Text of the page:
Week 9 Notes:
The following notes are highlights from the above chapter. They are neither intended to replace the lectures and text, nor to substitute for a reading of the text. Lectures will add to and supplement material given here. In order to do well in this class, it is recommended that you review these notes to identify main ideas after having attended class.
Reading philosophical essays is more challenging in that you often have to scan once, read once, and review once before you can adequately explain the author's position. In order to be sure that you are receiving maximum benefit from your time spent studying, try to answer the guide questions posed below. If you cannot answer them, it is time to read or review to be sure you understand the main arguments presented.
Immanuel Kant & John Stuart Mill
Immanuel Kant and John Stuart Mill present two different views of ethics. The former argues that conduct ought to be regulated by a series of rules that apply to all people, in all times, in all places. This approach is termed deontological ethics and means that universal rules will govern ethical conduct. The latter, Mill, argues that ethics ought to be practiced in accordance with practical likes and dislikes. This latter approach is termed utilitarian denoting a strong preference for utility. The general catch phrase for utilitarian ethics is that one ought to promote the "greatest happiness for the greatest number of individuals." Hence it is an understatement to note that these two theorists are at odds when they debate.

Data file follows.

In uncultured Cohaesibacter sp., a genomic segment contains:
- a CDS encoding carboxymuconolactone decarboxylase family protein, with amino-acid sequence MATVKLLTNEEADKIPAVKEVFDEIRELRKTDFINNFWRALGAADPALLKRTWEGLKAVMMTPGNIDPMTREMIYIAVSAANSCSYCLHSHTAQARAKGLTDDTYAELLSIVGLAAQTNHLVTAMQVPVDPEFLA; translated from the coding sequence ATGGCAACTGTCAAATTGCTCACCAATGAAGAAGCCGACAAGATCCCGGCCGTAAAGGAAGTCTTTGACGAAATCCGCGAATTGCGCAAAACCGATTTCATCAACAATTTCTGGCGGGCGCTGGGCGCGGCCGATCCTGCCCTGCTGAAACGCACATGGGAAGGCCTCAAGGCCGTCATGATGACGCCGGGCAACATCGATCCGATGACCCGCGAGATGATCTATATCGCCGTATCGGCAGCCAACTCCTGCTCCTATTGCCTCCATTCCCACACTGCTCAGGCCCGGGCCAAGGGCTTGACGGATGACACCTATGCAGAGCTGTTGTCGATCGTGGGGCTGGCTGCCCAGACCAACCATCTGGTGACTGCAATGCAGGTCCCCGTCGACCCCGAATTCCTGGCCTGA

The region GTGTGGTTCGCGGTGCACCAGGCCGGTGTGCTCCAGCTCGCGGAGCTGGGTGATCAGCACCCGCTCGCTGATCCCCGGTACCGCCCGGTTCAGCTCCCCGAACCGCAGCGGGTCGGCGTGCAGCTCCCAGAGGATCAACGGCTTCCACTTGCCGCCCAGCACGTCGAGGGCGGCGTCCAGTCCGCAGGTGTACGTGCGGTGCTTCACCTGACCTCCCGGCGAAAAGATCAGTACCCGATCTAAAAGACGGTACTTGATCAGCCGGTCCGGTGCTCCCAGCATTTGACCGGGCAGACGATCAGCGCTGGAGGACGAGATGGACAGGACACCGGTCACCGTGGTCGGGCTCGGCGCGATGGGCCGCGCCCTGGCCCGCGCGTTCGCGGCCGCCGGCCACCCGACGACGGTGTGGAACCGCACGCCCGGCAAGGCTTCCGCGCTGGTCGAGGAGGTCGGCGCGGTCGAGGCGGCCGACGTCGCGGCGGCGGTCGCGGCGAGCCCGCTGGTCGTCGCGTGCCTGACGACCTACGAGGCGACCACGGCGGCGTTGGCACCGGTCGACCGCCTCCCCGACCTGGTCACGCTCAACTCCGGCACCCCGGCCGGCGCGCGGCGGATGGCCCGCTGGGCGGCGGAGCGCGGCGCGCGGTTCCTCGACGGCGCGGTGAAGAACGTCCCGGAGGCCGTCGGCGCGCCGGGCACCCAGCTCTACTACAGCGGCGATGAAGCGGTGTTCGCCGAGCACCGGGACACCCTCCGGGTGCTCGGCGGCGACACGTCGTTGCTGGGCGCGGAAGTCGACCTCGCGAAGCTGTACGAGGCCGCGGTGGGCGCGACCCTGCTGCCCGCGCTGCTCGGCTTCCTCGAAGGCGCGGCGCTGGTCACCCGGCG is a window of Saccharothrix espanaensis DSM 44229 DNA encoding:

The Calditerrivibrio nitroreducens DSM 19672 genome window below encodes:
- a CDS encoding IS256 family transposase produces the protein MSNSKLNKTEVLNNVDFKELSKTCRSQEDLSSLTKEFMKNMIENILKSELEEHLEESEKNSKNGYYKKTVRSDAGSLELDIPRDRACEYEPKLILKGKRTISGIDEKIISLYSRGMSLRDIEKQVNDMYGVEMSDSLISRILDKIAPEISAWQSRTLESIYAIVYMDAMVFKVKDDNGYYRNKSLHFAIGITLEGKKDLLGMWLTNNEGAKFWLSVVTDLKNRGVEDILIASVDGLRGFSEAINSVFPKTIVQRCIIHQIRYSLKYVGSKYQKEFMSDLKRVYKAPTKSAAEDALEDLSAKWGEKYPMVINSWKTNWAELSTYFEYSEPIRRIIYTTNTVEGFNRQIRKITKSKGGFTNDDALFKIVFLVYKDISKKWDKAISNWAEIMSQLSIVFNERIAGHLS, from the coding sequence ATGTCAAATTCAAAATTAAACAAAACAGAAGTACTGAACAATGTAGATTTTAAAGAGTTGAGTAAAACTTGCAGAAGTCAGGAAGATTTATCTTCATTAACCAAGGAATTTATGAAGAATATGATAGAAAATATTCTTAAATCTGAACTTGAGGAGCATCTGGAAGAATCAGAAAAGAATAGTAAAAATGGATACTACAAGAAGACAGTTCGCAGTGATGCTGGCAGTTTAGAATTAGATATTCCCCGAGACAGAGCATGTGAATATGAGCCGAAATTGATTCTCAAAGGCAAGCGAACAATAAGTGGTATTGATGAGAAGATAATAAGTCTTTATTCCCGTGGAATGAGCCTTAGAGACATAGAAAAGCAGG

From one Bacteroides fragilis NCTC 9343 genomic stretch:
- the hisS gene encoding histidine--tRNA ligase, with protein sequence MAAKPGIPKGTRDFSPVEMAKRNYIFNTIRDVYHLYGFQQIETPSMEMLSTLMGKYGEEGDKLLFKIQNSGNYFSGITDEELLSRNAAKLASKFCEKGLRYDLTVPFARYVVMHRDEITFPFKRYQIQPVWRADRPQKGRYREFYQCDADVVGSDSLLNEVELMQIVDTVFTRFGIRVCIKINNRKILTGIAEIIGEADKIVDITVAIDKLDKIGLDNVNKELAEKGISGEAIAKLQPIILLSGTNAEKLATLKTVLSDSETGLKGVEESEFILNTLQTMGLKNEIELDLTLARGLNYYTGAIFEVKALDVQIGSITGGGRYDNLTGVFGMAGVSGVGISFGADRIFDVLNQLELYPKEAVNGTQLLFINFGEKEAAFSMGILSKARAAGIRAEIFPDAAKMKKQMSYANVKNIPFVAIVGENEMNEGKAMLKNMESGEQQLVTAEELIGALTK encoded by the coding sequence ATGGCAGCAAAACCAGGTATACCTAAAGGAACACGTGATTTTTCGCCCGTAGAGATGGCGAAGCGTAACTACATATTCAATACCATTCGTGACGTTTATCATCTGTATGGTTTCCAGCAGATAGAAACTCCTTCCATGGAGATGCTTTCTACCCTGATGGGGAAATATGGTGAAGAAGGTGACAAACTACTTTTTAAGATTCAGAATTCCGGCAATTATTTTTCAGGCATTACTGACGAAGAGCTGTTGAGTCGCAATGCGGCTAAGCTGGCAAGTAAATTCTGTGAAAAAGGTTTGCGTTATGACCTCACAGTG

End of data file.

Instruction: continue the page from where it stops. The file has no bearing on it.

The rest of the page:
Dr. Robert Berman of Xavier University posted text outlines for his general ethics course; included is an outline for the Grounding for a Metaphysics of Morals. These is one of the best summaries available on Kant's text.
Looking for a one-stop resources site for everything you ever wanted to know about Immanuel Kant? Then search no more! Click here for a veritable library of links and resources. (Philosophy for Everyone, Ryan Breedan author/owner)
Garth Kemerling posts an excellent summary covering the core concepts in Kant's theory of morality. This site is recommended if you are having a hard time understanding the reading.
John Stuart Mill Institute: The John Stuart Mill Institute is an independent policy think tank operating in the UK. Its starting point and core philosophy is liberalism, based on the concepts of the freedom of the individual and responsible democratic participation.
Links to Mill resources: This site provides a get started point for those wishing to read Mill's texts or learn more about utilitarian philosophy.
Mill's texts and more utilitarian resources: This site provides all of Mill's most famous texts just one click away!
The following summaries are designed to fine tune your understanding of the reading. Although I will not collect or check to see if you've read, the subject matter forms the basis of what you will be required to know for exams.
Kant: Metaphysics of Morals
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